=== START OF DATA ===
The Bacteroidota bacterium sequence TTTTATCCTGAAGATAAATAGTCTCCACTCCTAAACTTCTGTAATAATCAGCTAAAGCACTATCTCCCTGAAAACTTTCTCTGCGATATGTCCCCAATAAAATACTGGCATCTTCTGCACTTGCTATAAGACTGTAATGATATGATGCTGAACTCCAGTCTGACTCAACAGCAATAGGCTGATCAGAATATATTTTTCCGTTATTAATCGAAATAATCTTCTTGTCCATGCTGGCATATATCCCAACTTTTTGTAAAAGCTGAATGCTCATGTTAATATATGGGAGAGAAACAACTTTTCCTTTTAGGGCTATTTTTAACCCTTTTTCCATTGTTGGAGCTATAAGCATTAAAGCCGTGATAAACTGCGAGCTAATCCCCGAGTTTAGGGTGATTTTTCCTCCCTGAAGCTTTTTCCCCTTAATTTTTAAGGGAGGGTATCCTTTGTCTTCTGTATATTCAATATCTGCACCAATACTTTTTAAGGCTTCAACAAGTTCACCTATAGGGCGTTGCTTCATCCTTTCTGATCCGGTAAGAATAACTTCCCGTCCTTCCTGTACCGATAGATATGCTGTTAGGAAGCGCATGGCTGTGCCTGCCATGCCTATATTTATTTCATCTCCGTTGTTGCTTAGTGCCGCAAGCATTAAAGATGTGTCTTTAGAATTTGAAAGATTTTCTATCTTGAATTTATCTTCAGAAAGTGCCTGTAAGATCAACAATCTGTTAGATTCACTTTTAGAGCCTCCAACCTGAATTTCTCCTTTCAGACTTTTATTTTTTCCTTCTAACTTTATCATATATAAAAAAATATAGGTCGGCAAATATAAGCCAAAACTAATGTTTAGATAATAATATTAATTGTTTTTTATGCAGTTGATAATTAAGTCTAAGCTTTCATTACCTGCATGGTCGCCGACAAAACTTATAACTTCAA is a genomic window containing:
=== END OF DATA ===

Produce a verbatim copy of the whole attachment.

The Bacteroidota bacterium sequence TTTTATCCTGAAGATAAATAGTCTCCACTCCTAAACTTCTGTAATAATCAGCTAAAGCACTATCTCCCTGAAAACTTTCTCTGCGATATGTCCCCAATAAAATACTGGCATCTTCTGCACTTGCTATAAGACTGTAATGATATGATGCTGAACTCCAGTCTGACTCAACAGCAATAGGCTGATCAGAATATATTTTTCCGTTATTAATCGAAATAATCTTCTTGTCCATGCTGGCATATATCCCAACTTTTTGTAAAAGCTGAATGCTCATGTTAATATATGGGAGAGAAACAACTTTTCCTTTTAGGGCTATTTTTAACCCTTTTTCCATTGTTGGAGCTATAAGCATTAAAGCCGTGATAAACTGCGAGCTAATCCCCGAGTTTAGGGTGATTTTTCCTCCCTGAAGCTTTTTCCCCTTAATTTTTAAGGGAGGGTATCCTTTGTCTTCTGTATATTCAATATCTGCACCAATACTTTTTAAGGCTTCAACAAGTTCACCTATAGGGCGTTGCTTCATCCTTTCTGATCCGGTAAGAATAACTTCCCGTCCTTCCTGTACCGATAGATATGCTGTTAGGAAGCGCATGGCTGTGCCTGCCATGCCTATATTTATTTCATCTCCGTTGTTGCTTAGTGCCGCAAGCATTAAAGATGTGTCTTTAGAATTTGAAAGATTTTCTATCTTGAATTTATCTTCAGAAAGTGCCTGTAAGATCAACAATCTGTTAGATTCACTTTTAGAGCCTCCAACCTGAATTTCTCCTTTCAGACTTTTATTTTTTCCTTCTAACTTTATCATATATAAAAAAATATAGGTCGGCAAATATAAGCCAAAACTAATGTTTAGATAATAATATTAATTGTTTTTTATGCAGTTGATAATTAAGTCTAAGCTTTCATTACCTGCATGGTCGCCGACAAAACTTATAACTTCAA is a genomic window containing: